All workers affected by temporary collective dismissals or reduced working time schemes will have the right to receive unemployment benefits even if they do not meet the minimum contribution period required for it. Moreover, for future unemployment spells, the period in which the worker received unemployment benefits under temporary collective dismissals or reduced working time schemes motivated by COVID-19 will not be considered as consumed ('counter to zero' policy). The objective of this measure is to make sure that all workers under these procedures will receive income support.
In all cases it is required that the contract has been signed prior to the date of entry into force of this royal decree-law. The measures provided for in this regulation shall be applicable to the affected workers if, at the time of the adoption of the temporary collective dismissal or reduced working time procedure, they had a previous right to unemployment benefit or subsidy suspended and/or if they lacked the minimum period of listed employment to cause right to contributory benefit, or had not received previous unemployment benefit.
Domestic workers will also have access to the extraordinary benefit for lack of activity. They are considered an especially vulnerable category in the current circumstances, given that normally they do not have the right to unemployment benefit. A temporary extraordinary subsidy was, consequently, introduced. The amount of the subsidy will depend on the remuneration previously received, as well as the reduction in activity suffered, requiring proof of such reduction from the employer. This subsidy is compatible with the maintenance of other activities and the maximum amount to be received will be the minimum wage (standing at €950 per month in 2020) without extraordinary payments.
Right to flexible working time and reduction of working hours
This measure allows workers to adapt or reduce their workday to care for their dependants, with a 100% reduction in the workday being possible. The objective is to facilitate those people with care responsibilities of disabled, elderly or child dependants, to adapt their working time and eventually reduce it in order to be able to guarantee the care tasks. This policy was included in Royal Decree 8/2020 of 17 March. Eligible employees should make contact with their company to get the application of the regulations contained in the labour code in relation to reduction of working time.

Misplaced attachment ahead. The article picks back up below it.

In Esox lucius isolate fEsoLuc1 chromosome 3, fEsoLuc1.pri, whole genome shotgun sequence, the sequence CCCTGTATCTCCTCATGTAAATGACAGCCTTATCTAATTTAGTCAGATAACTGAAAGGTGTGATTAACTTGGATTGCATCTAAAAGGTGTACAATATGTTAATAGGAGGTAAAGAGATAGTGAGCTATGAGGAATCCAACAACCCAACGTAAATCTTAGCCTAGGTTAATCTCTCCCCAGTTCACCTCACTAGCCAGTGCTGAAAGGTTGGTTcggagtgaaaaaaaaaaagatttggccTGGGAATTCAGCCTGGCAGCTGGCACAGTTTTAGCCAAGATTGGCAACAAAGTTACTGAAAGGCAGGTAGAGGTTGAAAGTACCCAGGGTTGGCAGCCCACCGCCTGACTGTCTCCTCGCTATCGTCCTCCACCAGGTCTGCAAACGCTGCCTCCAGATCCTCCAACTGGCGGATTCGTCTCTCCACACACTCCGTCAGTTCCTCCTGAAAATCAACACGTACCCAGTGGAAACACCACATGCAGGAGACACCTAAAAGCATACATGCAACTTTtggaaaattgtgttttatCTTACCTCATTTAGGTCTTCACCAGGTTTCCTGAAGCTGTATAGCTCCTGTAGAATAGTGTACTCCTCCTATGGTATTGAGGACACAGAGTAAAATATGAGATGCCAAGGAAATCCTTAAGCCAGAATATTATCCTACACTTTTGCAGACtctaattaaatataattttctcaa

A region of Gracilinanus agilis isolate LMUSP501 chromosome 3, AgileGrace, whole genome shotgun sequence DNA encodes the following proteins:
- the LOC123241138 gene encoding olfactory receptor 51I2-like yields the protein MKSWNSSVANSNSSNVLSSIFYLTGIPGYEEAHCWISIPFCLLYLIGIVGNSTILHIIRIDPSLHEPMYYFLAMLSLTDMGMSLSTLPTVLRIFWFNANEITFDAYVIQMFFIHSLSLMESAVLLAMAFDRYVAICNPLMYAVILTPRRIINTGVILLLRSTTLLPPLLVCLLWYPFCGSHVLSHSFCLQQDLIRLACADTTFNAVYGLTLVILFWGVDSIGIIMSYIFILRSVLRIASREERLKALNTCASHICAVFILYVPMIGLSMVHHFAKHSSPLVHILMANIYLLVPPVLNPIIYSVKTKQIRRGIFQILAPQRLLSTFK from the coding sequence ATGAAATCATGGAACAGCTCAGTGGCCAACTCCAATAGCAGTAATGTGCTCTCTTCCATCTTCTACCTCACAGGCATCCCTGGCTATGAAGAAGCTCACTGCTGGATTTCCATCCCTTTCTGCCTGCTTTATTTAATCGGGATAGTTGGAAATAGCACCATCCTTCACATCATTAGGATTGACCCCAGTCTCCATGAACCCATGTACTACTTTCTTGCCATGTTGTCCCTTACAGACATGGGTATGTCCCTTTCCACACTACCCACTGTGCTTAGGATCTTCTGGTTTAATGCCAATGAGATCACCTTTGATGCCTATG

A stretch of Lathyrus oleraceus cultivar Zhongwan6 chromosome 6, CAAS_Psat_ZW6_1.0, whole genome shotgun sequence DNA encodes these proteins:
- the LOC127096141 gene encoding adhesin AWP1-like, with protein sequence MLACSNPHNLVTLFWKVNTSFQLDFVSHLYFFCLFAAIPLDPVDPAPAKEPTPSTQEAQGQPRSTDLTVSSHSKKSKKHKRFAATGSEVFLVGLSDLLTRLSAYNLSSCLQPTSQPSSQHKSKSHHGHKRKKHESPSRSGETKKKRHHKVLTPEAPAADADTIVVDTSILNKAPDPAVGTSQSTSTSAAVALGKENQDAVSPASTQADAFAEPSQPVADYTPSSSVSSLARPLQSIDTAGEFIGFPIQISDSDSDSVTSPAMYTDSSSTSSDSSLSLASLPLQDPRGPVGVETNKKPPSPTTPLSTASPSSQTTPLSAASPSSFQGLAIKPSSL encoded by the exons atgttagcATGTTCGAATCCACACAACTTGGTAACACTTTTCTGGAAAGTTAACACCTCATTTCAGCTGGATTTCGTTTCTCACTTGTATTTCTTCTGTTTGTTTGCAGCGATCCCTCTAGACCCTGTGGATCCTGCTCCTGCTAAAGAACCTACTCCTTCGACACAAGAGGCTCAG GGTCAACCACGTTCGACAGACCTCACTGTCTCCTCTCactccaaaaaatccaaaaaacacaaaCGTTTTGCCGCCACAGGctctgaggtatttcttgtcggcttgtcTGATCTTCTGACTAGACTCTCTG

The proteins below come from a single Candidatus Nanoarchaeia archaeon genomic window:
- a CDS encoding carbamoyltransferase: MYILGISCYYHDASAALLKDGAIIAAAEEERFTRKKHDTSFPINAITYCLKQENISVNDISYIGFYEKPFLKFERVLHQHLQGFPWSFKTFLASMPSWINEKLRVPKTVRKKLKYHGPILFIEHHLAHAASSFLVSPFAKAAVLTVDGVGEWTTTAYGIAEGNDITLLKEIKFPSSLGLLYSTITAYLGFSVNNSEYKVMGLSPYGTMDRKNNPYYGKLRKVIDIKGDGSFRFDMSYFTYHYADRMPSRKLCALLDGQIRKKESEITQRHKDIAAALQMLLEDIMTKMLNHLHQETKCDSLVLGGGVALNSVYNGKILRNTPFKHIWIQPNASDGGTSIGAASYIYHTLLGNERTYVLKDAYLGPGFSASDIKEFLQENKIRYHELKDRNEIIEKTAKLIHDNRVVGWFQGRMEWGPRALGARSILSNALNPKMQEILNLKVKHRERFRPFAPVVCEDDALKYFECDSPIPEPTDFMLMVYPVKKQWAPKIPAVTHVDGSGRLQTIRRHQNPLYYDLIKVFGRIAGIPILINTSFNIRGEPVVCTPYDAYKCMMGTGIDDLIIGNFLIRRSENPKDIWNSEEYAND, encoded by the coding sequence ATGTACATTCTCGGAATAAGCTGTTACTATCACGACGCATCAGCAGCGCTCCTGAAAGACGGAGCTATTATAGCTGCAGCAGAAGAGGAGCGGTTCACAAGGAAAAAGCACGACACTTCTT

- National funds
Public employment services
Employer or employee organisations
From the beginning of the economic crisis of 2008, the number of workers affected by temporary dismissals dramatically increased. Afterwards, the recovery of employment implied a decrease in the use of these measures until 2017. At a later stage, the number of workers benefitting of this instrument restarted to raise.
According to the statistics of the Ministry of Work and Social Economy, the number of workers affected by temporary dismissal was 300,713 in 2012, 234,116 in 2013, 92,234 in 2014, 62,298 in 2015, 53,658 in 2016, 28,257 in 2017, 44,954 in 2018 and 50,033 in 2019 (Ministry of Work and Social Economy 2020).
The health crisis caused by COVID-19 has triggered new situations of need linked to the lack of employment and has aggravated the situation in which previously unemployed people found themselves. 3,386,000 workers were affected by temporary dismissal until May 2020. Nevertheless, more than one million of these affected workers are returning (depending on local situations) to their jobs as their companies are resuming activity.
This measure reduces the number of job losses and permits employers to adjust their production to the recession (Felgueroso, De la Fuente & Jansen 2020).
Under the new regulation, temporary layoff does not need to be authorised by the labour authority. Thus, the power of the companies to apply for the measure has been increased. Social dialogue has been fundamental in the design of this new regulation during the crisis. Indeed, most of the Royal Decree 8/2020 (regualting the simplified procedure of temporary layoff plans) resulted of previous agreements of social partners (CCOO, UGT, CEOE and CEPYME) (La Razón 2020)